Alexander Gyenes is a biochemist and fine artist of Hungarian origin. His exhibition in the Műcsarnok will mainly present his serial projects based on different areas of astronomical research.
One of the key figures of the show is Julius Fényi, a 20th-century Jesuit astronomer who studied the laws of solar protuberances through meticulous drawings. As Gyenes said about him: "Fényi's personality is a very attractive one. It shows us a beautiful combination of devotional worship, combined with Catholic mysticism on one side, and the excitement of the discovery oriented naturalist on the other."
The same duality is manifest in the creative attitude and work of Alexander Gyenes: he seeks to bring to people the laws of the heavenly order and harmony barely graspable with the human mind by using the framework, accuracy and analytical method of science, while calling attention to the possibility (or impossibility) of his endeavour.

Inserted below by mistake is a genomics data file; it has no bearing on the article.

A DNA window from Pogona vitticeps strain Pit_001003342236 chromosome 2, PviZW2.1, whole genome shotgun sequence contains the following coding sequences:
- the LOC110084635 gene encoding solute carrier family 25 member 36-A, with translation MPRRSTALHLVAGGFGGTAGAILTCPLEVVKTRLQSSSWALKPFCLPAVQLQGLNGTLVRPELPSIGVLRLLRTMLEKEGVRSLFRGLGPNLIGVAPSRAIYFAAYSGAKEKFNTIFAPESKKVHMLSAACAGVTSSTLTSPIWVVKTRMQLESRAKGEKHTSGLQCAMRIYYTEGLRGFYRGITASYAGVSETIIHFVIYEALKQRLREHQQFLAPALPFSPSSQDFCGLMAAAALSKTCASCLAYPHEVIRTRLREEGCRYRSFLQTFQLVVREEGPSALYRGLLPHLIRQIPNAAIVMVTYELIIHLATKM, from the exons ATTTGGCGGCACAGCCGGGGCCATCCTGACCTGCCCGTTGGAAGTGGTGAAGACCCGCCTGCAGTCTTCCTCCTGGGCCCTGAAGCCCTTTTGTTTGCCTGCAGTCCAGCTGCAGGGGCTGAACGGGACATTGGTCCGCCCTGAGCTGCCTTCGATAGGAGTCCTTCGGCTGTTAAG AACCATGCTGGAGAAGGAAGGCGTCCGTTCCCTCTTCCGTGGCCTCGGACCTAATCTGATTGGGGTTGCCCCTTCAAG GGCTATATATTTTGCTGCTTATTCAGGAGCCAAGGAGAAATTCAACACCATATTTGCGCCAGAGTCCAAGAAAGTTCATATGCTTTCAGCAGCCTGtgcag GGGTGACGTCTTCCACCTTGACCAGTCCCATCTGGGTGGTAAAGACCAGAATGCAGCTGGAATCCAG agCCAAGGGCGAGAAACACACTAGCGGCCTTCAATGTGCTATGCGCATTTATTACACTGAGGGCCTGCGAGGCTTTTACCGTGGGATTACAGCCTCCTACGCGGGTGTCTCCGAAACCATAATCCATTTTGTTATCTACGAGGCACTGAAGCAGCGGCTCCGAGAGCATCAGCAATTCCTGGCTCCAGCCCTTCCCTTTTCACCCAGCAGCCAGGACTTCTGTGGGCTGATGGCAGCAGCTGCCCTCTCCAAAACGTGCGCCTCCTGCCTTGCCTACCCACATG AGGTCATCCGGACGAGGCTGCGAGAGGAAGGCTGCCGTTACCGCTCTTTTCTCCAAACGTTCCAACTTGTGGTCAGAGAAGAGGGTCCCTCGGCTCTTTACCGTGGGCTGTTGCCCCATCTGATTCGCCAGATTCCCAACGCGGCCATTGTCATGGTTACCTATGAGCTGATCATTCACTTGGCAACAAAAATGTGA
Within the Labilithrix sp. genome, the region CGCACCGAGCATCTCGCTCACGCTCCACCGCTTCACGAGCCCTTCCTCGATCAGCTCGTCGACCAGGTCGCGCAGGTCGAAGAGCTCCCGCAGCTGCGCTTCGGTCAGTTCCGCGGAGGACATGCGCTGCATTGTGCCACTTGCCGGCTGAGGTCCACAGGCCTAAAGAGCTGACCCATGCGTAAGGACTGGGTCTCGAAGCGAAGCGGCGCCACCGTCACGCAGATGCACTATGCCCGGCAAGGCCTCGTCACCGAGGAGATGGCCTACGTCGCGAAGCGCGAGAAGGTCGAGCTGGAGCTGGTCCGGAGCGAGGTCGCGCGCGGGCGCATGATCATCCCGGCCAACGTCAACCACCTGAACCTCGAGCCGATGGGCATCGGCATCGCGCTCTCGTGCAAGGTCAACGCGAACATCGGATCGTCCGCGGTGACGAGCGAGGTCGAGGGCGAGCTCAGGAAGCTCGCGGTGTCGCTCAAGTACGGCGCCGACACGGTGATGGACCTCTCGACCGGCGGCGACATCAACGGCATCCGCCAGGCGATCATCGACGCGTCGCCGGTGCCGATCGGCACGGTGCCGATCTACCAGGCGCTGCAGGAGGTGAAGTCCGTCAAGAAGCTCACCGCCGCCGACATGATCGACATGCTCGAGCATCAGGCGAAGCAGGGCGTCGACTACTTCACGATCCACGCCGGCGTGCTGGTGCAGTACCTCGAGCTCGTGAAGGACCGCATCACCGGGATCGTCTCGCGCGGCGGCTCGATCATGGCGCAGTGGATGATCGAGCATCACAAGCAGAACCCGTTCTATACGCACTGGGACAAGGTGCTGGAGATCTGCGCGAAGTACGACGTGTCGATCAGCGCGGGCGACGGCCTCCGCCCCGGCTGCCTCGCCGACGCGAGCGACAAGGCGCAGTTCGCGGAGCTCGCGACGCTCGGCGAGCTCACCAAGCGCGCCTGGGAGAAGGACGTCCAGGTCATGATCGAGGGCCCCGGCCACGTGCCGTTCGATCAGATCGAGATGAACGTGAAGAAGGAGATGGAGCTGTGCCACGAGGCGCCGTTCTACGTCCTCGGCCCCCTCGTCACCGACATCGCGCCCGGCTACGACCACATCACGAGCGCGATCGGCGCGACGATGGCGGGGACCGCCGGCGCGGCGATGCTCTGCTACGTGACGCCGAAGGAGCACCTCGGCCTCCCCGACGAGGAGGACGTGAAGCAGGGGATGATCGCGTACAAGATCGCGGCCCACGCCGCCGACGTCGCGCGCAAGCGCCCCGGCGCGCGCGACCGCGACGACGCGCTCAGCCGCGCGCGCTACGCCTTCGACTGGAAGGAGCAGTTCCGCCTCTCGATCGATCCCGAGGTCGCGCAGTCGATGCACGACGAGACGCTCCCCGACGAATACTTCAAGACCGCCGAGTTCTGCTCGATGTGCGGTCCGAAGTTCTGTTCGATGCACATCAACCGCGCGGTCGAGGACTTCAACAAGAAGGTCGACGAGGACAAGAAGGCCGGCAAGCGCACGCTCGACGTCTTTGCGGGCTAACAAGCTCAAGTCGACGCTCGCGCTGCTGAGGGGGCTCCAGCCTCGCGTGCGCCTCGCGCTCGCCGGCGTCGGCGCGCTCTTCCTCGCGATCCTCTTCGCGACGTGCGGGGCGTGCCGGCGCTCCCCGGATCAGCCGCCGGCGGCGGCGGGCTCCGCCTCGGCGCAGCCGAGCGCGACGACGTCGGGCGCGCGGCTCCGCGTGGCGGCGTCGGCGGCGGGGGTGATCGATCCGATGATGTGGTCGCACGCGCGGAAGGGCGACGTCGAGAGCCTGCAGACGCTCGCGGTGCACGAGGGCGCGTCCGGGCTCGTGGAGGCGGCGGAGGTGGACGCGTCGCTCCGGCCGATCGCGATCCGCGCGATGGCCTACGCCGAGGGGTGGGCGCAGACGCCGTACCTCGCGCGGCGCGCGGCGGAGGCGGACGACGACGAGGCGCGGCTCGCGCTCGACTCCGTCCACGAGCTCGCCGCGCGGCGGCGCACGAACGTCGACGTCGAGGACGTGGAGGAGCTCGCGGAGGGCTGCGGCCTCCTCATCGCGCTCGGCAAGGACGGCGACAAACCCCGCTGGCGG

Astronomy is seen by Gyenes as fertile ground for exploring the process of observation and its connection with reality through the means of art. The 'language' of science itself, scientific texts and images (photos and illustrations), equations, formulae and data streams becomes the new landscape in the frame of the art object.
The exhibited works are based on four astronomical events:
Julius Fényi's complete set of observations of sun protuberances recorded in the early 20th century,
satellite imagery collected by the Giotto space-probe on its Comet Halley flyby mission in 1986,
imagery recordings of Venus' 2012 transit in front of the Sun,
and the Sun's partial eclipse on its path through North America in 2017.
Gyenes' monotypes, video-projections, digital prints, graphic works and carved sculptures exhibited at our show explore these events.